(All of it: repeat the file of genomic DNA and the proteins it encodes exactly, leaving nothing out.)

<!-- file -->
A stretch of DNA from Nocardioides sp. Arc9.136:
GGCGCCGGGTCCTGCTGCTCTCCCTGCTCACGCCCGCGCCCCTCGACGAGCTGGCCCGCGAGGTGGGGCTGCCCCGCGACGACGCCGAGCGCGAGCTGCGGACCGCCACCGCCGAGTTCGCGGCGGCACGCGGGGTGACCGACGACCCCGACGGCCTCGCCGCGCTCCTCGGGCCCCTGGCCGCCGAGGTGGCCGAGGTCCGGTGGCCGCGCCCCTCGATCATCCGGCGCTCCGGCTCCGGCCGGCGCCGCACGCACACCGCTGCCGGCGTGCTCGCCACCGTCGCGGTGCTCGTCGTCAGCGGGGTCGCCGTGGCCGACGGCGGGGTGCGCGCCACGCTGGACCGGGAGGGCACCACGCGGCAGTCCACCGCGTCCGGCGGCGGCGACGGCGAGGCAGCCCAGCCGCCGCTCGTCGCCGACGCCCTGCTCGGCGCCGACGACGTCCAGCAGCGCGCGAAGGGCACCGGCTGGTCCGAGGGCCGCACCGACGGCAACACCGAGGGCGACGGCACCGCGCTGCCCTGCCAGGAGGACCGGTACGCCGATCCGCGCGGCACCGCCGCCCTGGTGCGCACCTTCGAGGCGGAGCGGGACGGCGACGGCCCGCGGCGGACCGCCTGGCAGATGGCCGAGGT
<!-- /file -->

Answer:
A stretch of DNA from Nocardioides sp. Arc9.136:
GGCGCCGGGTCCTGCTGCTCTCCCTGCTCACGCCCGCGCCCCTCGACGAGCTGGCCCGCGAGGTGGGGCTGCCCCGCGACGACGCCGAGCGCGAGCTGCGGACCGCCACCGCCGAGTTCGCGGCGGCACGCGGGGTGACCGACGACCCCGACGGCCTCGCCGCGCTCCTCGGGCCCCTGGCCGCCGAGGTGGCCGAGGTCCGGTGGCCGCGCCCCTCGATCATCCGGCGCTCCGGCTCCGGCCGGCGCCGCACGCACACCGCTGCCGGCGTGCTCGCCACCGTCGCGGTGCTCGTCGTCAGCGGGGTCGCCGTGGCCGACGGCGGGGTGCGCGCCACGCTGGACCGGGAGGGCACCACGCGGCAGTCCACCGCGTCCGGCGGCGGCGACGGCGAGGCAGCCCAGCCGCCGCTCGTCGCCGACGCCCTGCTCGGCGCCGACGACGTCCAGCAGCGCGCGAAGGGCACCGGCTGGTCCGAGGGCCGCACCGACGGCAACACCGAGGGCGACGGCACCGCGCTGCCCTGCCAGGAGGACCGGTACGCCGATCCGCGCGGCACCGCCGCCCTGGTGCGCACCTTCGAGGCGGAGCGGGACGGCGACGGCCCGCGGCGGACCGCCTGGCAGATGGCCGAGGT